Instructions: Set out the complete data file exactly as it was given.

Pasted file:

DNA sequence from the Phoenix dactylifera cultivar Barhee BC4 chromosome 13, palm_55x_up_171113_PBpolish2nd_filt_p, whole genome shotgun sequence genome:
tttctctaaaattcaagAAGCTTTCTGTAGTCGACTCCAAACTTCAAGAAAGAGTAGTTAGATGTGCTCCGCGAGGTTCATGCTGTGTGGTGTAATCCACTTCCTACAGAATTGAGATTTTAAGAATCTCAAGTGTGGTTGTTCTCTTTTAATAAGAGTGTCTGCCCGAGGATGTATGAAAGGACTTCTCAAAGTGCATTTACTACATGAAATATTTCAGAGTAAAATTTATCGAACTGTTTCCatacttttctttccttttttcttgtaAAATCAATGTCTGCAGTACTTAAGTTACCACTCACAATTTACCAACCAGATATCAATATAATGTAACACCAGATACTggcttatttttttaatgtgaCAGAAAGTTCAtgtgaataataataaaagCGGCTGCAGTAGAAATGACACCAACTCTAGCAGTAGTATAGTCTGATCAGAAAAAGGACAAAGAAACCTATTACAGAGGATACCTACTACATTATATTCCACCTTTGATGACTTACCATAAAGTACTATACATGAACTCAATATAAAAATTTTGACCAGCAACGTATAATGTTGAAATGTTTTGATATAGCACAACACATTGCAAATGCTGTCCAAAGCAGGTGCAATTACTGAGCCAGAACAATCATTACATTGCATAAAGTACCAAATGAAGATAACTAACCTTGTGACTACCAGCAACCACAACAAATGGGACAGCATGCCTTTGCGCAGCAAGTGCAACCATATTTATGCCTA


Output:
DNA sequence from the Phoenix dactylifera cultivar Barhee BC4 chromosome 13, palm_55x_up_171113_PBpolish2nd_filt_p, whole genome shotgun sequence genome:
tttctctaaaattcaagAAGCTTTCTGTAGTCGACTCCAAACTTCAAGAAAGAGTAGTTAGATGTGCTCCGCGAGGTTCATGCTGTGTGGTGTAATCCACTTCCTACAGAATTGAGATTTTAAGAATCTCAAGTGTGGTTGTTCTCTTTTAATAAGAGTGTCTGCCCGAGGATGTATGAAAGGACTTCTCAAAGTGCATTTACTACATGAAATATTTCAGAGTAAAATTTATCGAACTGTTTCCatacttttctttccttttttcttgtaAAATCAATGTCTGCAGTACTTAAGTTACCACTCACAATTTACCAACCAGATATCAATATAATGTAACACCAGATACTggcttatttttttaatgtgaCAGAAAGTTCAtgtgaataataataaaagCGGCTGCAGTAGAAATGACACCAACTCTAGCAGTAGTATAGTCTGATCAGAAAAAGGACAAAGAAACCTATTACAGAGGATACCTACTACATTATATTCCACCTTTGATGACTTACCATAAAGTACTATACATGAACTCAATATAAAAATTTTGACCAGCAACGTATAATGTTGAAATGTTTTGATATAGCACAACACATTGCAAATGCTGTCCAAAGCAGGTGCAATTACTGAGCCAGAACAATCATTACATTGCATAAAGTACCAAATGAAGATAACTAACCTTGTGACTACCAGCAACCACAACAAATGGGACAGCATGCCTTTGCGCAGCAAGTGCAACCATATTTATGCCTA